posted on Jul, 15 2009 @ 03:07 PM
You probably all know of today's Caspian Airlines
A Russian-made Iranian airliner crashed and exploded in farmland 75 miles northwest of Tehran today, killing all 168 people aboard, after an
apparent engine fire.
The Tupolev 154M of Caspian Airlines came down near the city of Qazvin about 15 minutes into the flight bound for Yerevan, Armenia. The crash was the
third involving an Iranian Tu154 in seven years.
People on the ground said that the Caspian jet, a later version of the medium-range Soviet workhorse of the 1970s, descended with fire coming from one
of its three tail-mounted engines. The pilots appeared to be looking for a landing spot and had lowered the undercarriage when it suddenly plunged,
gouging a long trench, and exploded.
This is the third major crash in the last month.
Air France flight 447
came down Sunday 010609 over the Atlantic ocean. The black box
has not been recovered and there were questions about the Air Speed Sensors, indeed their fleet of Air Buses had them speedily replaced.
Air France replaces speed sensors
Air France has said it is accelerating replacement of speed monitors on Airbus planes following the disappearance of a jet over the Atlantic six
It said it had noticed problems arising from icing on the monitors last year and had begun changing them in April.
There has been speculation that faulty data on the old-type sensors may have caused the crash of the Rio de Janeiro-Paris flight with 228 people on
Investigators say that sensors on board the missing Airbus 330 were providing "inconsistent data" in the minutes before it went missing.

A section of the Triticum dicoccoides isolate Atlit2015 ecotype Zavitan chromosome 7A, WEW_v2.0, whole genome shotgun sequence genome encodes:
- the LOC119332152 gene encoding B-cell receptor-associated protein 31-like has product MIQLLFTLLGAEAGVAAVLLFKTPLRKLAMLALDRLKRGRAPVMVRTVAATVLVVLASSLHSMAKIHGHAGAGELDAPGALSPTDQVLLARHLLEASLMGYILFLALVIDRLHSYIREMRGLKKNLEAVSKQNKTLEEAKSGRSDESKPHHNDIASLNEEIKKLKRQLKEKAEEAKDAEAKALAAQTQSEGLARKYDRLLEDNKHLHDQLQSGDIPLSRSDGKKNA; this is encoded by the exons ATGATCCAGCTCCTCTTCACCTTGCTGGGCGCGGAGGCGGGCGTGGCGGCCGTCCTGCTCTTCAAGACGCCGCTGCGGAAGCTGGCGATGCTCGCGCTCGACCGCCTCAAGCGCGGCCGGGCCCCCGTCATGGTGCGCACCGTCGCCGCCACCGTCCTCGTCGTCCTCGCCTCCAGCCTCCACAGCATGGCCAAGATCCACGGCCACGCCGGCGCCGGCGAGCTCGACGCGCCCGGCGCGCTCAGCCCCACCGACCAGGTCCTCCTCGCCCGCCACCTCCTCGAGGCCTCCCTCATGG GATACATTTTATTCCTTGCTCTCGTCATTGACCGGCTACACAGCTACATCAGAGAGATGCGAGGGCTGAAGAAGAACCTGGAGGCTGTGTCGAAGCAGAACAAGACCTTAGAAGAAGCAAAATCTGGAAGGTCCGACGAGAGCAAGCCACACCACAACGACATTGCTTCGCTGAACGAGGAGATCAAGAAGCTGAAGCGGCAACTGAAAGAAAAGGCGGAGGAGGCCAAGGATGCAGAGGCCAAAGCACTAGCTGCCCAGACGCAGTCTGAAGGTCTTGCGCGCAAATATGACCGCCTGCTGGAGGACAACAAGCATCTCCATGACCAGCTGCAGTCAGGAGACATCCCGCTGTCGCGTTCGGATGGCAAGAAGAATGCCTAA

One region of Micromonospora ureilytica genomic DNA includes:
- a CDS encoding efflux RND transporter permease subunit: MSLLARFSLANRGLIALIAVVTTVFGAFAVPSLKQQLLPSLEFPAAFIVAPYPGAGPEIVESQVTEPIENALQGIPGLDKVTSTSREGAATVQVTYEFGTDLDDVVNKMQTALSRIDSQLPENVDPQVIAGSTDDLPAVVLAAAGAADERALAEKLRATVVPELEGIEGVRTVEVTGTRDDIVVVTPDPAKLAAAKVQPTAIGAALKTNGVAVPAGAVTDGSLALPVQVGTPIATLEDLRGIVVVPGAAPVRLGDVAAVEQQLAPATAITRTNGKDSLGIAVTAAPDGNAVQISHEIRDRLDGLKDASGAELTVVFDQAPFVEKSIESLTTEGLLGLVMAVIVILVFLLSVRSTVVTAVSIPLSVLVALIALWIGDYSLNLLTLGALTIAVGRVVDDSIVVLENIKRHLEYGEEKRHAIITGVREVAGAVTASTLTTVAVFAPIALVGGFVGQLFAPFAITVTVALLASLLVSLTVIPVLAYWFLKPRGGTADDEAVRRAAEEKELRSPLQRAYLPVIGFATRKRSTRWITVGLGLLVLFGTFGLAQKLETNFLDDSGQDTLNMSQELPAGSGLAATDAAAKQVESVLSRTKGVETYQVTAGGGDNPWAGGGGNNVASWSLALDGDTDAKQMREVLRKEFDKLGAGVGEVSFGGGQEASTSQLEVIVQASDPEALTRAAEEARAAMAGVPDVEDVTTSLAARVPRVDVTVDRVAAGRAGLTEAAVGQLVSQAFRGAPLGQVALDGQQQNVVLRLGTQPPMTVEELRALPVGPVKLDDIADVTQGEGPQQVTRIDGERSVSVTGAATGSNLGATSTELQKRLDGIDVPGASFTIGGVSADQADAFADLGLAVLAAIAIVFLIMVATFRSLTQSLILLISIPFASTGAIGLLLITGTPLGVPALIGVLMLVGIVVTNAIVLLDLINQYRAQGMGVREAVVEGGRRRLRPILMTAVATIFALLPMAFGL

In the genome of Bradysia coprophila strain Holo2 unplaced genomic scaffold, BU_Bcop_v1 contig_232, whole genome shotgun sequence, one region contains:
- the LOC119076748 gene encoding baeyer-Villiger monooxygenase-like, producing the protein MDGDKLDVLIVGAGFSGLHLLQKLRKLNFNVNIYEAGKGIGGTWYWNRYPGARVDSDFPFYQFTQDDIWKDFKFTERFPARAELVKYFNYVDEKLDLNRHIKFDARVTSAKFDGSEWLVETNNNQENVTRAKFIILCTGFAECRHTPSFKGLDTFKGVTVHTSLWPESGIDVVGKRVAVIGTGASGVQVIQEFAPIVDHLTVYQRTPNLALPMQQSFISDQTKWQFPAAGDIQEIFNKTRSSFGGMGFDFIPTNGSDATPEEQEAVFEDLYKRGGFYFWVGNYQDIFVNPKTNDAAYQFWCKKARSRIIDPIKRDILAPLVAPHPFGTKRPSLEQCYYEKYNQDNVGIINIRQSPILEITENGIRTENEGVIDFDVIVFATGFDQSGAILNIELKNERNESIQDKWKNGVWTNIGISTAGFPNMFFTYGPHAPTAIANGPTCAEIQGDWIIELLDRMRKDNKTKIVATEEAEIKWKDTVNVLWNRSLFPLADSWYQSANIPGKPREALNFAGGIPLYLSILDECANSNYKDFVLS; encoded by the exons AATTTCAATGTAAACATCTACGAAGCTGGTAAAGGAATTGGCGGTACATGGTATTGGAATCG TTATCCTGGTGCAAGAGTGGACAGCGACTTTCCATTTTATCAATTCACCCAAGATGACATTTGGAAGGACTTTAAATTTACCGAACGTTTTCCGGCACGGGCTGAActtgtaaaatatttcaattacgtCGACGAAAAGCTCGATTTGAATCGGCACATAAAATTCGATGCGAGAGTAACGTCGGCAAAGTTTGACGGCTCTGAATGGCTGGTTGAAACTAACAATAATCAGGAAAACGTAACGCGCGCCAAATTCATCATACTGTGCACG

On Monday the 29th of June, communication with Yeminia Flight IY626
was lost shortly
after it had made one attempt at landing at Moroni International airport. The aircraft then came down into the sea resulting in the death of 153
people. The airline was strongly condemned by Airbus and French officials for the poor servicing of the plane. Although this was refuted by
Yemenia 'may cancel Airbus order'
The airline Yemenia has said it may reconsider an order for 10 Airbus A350s because it has received "no support" from the manufacturer.
Yemenia chairman Abdul Khaleq al-Qadi said Airbus had jumped to conclusions after the crash of a Yemenia plane off the Comoros Islands last week.
Without any proof, he said, Airbus had told the media the crash was the result of technical problems.
The Comoran community in France held protests in both Paris and Marseille, saying that the 19-year-old aircraft had not been fit for service.
And the French Transport Minister Dominique Bussereau on Friday said that Yemenia was "under strict surveillance", and would have to make "big
efforts" to avoid being placed on an EU blacklist of airlines banned from entering Europe.
Yemenia, however, says that bad weather - strong winds and high seas - was the more likely cause of the crash of flight IY626.
I cannot recall such a tragic succession of air crashes. It makes me think that the recession is biting hard on airlines. For some, especially for the
lesser carriers, cutting back on the stringent but costly maintenence required might be one way of saving a bit of cash.
Just something to think about if you're booking a flight in a developing country, or with a less popular airline.
I would spread the word too. Just in case!
[edit on 15-7-2009 by kiwifoot]